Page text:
The Westward Spread Of Inca and Egyptian Culture

The second half of the twentieth century has seen many changes in
theories
concerning the mode of colonization of the islands of Micronesia, and the
rise of the Inca
Empire, with it\'s striking similarities to Egypt. In the past, it has been
suggested that
Asians had worked their way through the Pacific, over a period of thousands
of years. It
was believed that each island group had formed independently, and that the
residents,
while they were of the same race, had totally different cultures. Since
the 1940\'s,
however, these views have been changing. It is now accepted by many
scholars that early
Egyptians sailed as far west as South America, in their huge reed boats.
In turn, the Incas,
who owe many of their technological advancements to these Egyptian
travelers, set sail to
the west, colonizing Easter Island, Hawaii, and the other Pacific islands.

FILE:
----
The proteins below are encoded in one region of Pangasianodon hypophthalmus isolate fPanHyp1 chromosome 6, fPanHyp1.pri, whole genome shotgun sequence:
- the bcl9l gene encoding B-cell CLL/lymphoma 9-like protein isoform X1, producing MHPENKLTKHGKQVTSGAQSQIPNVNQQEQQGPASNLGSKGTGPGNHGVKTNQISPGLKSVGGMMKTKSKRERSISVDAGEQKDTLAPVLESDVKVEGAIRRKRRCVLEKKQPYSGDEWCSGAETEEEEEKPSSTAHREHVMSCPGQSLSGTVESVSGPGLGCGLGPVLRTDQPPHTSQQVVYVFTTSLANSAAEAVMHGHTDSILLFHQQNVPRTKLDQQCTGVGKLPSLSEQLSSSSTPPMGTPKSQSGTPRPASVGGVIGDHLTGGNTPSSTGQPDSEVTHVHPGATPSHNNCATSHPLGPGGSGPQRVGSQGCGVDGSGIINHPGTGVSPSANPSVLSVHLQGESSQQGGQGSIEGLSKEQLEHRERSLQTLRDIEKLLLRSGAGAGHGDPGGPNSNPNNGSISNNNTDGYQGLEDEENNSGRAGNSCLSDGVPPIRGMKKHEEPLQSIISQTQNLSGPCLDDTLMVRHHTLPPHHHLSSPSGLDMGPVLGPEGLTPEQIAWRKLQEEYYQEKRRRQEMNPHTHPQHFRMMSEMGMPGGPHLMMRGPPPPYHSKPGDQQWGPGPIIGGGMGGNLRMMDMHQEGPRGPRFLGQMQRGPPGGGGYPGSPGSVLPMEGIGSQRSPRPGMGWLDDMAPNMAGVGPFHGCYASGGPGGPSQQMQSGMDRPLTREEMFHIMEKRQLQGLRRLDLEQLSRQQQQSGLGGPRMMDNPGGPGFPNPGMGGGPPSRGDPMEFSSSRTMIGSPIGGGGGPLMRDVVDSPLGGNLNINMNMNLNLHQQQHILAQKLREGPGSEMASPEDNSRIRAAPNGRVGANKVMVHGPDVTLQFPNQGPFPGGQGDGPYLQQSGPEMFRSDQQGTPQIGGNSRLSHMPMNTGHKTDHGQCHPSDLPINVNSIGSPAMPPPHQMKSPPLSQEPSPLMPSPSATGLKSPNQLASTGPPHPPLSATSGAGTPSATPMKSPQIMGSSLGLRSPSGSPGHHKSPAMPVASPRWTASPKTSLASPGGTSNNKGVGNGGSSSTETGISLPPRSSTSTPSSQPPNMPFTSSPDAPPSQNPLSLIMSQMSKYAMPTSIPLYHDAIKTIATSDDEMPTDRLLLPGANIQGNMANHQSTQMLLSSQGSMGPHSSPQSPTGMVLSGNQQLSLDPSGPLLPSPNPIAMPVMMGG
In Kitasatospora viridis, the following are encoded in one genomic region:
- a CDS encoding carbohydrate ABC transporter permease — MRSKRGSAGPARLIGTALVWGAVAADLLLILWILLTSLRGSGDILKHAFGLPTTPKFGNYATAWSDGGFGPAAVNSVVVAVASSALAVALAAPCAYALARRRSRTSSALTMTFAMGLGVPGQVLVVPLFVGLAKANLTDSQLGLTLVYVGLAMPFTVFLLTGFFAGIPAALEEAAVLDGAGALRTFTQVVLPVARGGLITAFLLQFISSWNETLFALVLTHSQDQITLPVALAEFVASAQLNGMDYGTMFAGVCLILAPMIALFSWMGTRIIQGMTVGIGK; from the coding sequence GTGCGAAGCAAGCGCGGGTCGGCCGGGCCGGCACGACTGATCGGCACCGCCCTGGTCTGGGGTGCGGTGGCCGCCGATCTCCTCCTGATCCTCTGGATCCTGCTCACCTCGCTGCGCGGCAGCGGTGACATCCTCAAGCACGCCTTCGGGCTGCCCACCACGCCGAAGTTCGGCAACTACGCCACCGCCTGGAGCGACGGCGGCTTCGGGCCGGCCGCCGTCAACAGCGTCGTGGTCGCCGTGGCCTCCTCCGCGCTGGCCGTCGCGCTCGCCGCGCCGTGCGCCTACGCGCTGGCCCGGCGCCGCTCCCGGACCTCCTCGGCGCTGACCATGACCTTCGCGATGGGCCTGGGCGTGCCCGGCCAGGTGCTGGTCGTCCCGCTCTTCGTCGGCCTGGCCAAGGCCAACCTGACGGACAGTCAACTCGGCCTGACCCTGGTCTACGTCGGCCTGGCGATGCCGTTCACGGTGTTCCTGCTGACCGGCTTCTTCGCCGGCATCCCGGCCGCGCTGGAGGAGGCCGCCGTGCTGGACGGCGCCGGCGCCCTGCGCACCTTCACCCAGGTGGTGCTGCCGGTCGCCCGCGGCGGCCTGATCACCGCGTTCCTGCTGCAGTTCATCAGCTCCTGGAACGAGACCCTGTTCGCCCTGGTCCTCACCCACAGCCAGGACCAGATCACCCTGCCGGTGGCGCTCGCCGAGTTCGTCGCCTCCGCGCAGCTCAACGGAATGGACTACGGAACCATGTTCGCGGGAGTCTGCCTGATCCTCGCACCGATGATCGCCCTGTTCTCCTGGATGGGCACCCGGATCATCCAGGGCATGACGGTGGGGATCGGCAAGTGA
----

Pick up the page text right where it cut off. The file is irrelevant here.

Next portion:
The most common misconception about these early travels is that they
took place
on boats or ships. This is definitely not the case. In fact, the
Egyptians and Incas relied
on rafts; the Incas used balsa logs ( Kon-Tiki 21), the Egyptians
used bundles of papyrus
reeds (Ra 3). One striking piece of evidence for Egyptian-Inca contact is
the existence of
reed rafts on Lake Titicaca that are exactly like rafts used on Lake Chad
and the Nile (Ra
3). Of course, this could be merely coincidence, but much more evidence
exists to
support the theory of ancient contacts between Egyptians and Pre-Colombian
Incas.
The most positive, though hardly concrete, item is the legends of the